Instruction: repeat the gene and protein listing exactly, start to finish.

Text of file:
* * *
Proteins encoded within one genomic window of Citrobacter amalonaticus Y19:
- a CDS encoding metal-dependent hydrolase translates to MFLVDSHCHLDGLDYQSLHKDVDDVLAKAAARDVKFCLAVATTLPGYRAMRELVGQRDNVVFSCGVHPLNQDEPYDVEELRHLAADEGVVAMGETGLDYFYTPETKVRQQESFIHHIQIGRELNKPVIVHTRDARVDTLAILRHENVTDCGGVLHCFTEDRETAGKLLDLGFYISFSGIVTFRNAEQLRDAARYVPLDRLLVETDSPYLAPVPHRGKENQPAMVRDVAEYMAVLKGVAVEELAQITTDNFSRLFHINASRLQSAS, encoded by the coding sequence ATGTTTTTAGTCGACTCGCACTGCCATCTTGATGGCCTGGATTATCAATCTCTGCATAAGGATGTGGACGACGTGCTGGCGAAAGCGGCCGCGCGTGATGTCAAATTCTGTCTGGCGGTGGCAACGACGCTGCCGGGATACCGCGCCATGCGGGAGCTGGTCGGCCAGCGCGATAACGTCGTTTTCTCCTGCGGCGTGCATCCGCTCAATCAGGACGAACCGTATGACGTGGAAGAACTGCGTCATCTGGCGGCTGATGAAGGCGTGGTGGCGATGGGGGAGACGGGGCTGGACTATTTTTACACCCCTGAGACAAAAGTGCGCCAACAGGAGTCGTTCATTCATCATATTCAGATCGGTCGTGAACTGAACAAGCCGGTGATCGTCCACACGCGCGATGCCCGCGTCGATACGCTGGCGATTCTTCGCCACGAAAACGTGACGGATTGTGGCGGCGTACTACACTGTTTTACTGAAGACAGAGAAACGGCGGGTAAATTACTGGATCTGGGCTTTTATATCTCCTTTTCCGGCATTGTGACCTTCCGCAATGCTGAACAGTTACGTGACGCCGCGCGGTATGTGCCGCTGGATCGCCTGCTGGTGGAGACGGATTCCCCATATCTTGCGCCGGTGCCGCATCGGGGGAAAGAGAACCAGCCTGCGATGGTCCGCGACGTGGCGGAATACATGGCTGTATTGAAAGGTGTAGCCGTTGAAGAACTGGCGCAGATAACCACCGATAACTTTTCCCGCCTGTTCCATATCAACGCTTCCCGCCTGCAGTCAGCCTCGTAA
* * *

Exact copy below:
Proteins encoded within one genomic window of Citrobacter amalonaticus Y19:
- a CDS encoding metal-dependent hydrolase translates to MFLVDSHCHLDGLDYQSLHKDVDDVLAKAAARDVKFCLAVATTLPGYRAMRELVGQRDNVVFSCGVHPLNQDEPYDVEELRHLAADEGVVAMGETGLDYFYTPETKVRQQESFIHHIQIGRELNKPVIVHTRDARVDTLAILRHENVTDCGGVLHCFTEDRETAGKLLDLGFYISFSGIVTFRNAEQLRDAARYVPLDRLLVETDSPYLAPVPHRGKENQPAMVRDVAEYMAVLKGVAVEELAQITTDNFSRLFHINASRLQSAS, encoded by the coding sequence ATGTTTTTAGTCGACTCGCACTGCCATCTTGATGGCCTGGATTATCAATCTCTGCATAAGGATGTGGACGACGTGCTGGCGAAAGCGGCCGCGCGTGATGTCAAATTCTGTCTGGCGGTGGCAACGACGCTGCCGGGATACCGCGCCATGCGGGAGCTGGTCGGCCAGCGCGATAACGTCGTTTTCTCCTGCGGCGTGCATCCGCTCAATCAGGACGAACCGTATGACGTGGAAGAACTGCGTCATCTGGCGGCTGATGAAGGCGTGGTGGCGATGGGGGAGACGGGGCTGGACTATTTTTACACCCCTGAGACAAAAGTGCGCCAACAGGAGTCGTTCATTCATCATATTCAGATCGGTCGTGAACTGAACAAGCCGGTGATCGTCCACACGCGCGATGCCCGCGTCGATACGCTGGCGATTCTTCGCCACGAAAACGTGACGGATTGTGGCGGCGTACTACACTGTTTTACTGAAGACAGAGAAACGGCGGGTAAATTACTGGATCTGGGCTTTTATATCTCCTTTTCCGGCATTGTGACCTTCCGCAATGCTGAACAGTTACGTGACGCCGCGCGGTATGTGCCGCTGGATCGCCTGCTGGTGGAGACGGATTCCCCATATCTTGCGCCGGTGCCGCATCGGGGGAAAGAGAACCAGCCTGCGATGGTCCGCGACGTGGCGGAATACATGGCTGTATTGAAAGGTGTAGCCGTTGAAGAACTGGCGCAGATAACCACCGATAACTTTTCCCGCCTGTTCCATATCAACGCTTCCCGCCTGCAGTCAGCCTCGTAA